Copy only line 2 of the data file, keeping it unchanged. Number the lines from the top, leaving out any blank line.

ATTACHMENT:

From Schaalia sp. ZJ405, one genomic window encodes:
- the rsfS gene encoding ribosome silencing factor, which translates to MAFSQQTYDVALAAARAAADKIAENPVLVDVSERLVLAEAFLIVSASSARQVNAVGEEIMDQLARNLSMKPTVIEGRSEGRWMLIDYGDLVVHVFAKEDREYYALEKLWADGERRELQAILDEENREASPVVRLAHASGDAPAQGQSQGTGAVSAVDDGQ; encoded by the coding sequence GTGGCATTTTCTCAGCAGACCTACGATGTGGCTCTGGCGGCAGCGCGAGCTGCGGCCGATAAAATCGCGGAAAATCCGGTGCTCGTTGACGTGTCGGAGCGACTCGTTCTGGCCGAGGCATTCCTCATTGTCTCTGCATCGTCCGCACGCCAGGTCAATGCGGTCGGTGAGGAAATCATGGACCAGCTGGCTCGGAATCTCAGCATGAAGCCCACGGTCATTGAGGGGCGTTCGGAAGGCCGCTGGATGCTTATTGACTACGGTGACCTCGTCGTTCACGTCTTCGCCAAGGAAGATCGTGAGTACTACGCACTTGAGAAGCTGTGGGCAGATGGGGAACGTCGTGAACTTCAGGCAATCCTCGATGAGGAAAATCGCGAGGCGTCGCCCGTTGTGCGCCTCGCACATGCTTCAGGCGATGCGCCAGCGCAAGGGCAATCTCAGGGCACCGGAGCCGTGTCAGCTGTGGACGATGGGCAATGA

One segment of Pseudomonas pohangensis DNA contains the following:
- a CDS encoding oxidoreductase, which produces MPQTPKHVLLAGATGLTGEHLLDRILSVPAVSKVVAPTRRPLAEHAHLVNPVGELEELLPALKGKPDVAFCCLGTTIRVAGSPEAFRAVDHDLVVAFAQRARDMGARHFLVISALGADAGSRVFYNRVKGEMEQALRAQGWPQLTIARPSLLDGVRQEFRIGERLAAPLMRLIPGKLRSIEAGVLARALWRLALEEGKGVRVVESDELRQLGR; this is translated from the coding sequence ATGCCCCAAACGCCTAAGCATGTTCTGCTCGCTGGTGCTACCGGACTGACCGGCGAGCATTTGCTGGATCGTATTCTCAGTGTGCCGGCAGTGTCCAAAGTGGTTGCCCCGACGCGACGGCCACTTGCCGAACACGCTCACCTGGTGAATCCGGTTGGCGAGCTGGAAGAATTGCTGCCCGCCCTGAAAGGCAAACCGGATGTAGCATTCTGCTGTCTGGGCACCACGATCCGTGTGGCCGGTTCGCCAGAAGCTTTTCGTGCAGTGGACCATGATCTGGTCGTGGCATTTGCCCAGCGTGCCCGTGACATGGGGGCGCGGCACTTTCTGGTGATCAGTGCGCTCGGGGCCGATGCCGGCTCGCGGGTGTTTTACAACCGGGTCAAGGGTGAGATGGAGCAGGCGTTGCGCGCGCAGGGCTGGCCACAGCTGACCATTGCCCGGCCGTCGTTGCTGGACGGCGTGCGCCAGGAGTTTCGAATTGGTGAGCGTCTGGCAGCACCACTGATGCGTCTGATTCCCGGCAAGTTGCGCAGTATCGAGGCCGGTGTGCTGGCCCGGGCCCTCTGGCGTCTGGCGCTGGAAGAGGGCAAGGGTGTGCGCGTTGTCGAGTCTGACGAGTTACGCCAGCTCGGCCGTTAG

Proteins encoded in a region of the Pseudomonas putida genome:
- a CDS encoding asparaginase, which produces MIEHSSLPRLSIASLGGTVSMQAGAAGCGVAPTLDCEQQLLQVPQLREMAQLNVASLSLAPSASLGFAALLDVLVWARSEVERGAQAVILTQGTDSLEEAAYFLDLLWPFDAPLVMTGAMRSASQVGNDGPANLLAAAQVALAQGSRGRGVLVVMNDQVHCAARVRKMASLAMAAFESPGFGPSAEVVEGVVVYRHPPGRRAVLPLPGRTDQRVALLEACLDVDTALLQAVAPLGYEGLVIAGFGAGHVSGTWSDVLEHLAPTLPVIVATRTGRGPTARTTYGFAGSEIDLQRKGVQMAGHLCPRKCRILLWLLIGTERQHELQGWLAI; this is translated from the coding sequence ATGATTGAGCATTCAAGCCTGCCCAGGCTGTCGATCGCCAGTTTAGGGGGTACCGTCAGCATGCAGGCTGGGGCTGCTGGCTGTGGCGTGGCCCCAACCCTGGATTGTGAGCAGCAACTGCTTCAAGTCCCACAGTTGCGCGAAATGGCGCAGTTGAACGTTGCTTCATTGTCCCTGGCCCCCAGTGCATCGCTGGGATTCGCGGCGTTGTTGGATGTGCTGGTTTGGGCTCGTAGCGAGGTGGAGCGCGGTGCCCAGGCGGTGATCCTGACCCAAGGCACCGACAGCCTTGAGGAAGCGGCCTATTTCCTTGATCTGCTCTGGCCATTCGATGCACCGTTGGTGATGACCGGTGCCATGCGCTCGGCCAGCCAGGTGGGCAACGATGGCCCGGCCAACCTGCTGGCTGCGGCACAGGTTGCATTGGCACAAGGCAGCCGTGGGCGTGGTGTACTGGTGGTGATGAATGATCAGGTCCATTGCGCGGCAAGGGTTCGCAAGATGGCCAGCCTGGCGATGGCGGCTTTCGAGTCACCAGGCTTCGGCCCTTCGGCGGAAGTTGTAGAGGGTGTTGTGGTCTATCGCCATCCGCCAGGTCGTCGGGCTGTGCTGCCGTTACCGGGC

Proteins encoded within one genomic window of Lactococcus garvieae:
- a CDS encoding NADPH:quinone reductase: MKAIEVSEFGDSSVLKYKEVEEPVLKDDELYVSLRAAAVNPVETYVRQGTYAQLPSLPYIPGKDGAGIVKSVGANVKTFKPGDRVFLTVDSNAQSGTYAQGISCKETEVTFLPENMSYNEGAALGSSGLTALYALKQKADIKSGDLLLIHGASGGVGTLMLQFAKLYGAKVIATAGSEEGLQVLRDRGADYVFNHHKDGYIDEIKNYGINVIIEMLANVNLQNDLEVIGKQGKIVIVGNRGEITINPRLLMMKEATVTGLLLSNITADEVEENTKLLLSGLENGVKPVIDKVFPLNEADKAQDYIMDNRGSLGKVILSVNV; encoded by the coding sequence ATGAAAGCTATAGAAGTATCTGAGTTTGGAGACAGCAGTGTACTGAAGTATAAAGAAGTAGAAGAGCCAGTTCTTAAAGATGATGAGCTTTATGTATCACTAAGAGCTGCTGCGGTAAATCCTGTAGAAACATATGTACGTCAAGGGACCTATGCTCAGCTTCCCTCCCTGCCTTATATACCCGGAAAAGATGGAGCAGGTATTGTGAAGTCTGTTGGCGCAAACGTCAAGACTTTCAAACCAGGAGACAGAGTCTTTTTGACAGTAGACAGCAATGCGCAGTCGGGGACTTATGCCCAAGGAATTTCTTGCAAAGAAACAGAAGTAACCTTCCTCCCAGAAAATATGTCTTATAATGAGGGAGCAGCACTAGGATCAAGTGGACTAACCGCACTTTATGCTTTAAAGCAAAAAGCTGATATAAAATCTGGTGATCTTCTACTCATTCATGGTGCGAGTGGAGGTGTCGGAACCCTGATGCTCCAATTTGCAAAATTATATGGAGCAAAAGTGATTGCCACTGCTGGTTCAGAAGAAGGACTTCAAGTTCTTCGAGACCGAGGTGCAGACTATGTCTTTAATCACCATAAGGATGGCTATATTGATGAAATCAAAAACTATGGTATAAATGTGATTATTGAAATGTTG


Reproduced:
- the rsfS gene encoding ribosome silencing factor, which translates to MAFSQQTYDVALAAARAAADKIAENPVLVDVSERLVLAEAFLIVSASSARQVNAVGEEIMDQLARNLSMKPTVIEGRSEGRWMLIDYGDLVVHVFAKEDREYYALEKLWADGERRELQAILDEENREASPVVRLAHASGDAPAQGQSQGTGAVSAVDDGQ; encoded by the coding sequence GTGGCATTTTCTCAGCAGACCTACGATGTGGCTCTGGCGGCAGCGCGAGCTGCGGCCGATAAAATCGCGGAAAATCCGGTGCTCGTTGACGTGTCGGAGCGACTCGTTCTGGCCGAGGCATTCCTCATTGTCTCTGCATCGTCCGCACGCCAGGTCAATGCGGTCGGTGAGGAAATCATGGACCAGCTGGCTCGGAATCTCAGCATGAAGCCCACGGTCATTGAGGGGCGTTCGGAAGGCCGCTGGATGCTTATTGACTACGGTGACCTCGTCGTTCACGTCTTCGCCAAGGAAGATCGTGAGTACTACGCACTTGAGAAGCTGTGGGCAGATGGGGAACGTCGTGAACTTCAGGCAATCCTCGATGAGGAAAATCGCGAGGCGTCGCCCGTTGTGCGCCTCGCACATGCTTCAGGCGATGCGCCAGCGCAAGGGCAATCTCAGGGCACCGGAGCCGTGTCAGCTGTGGACGATGGGCAATGA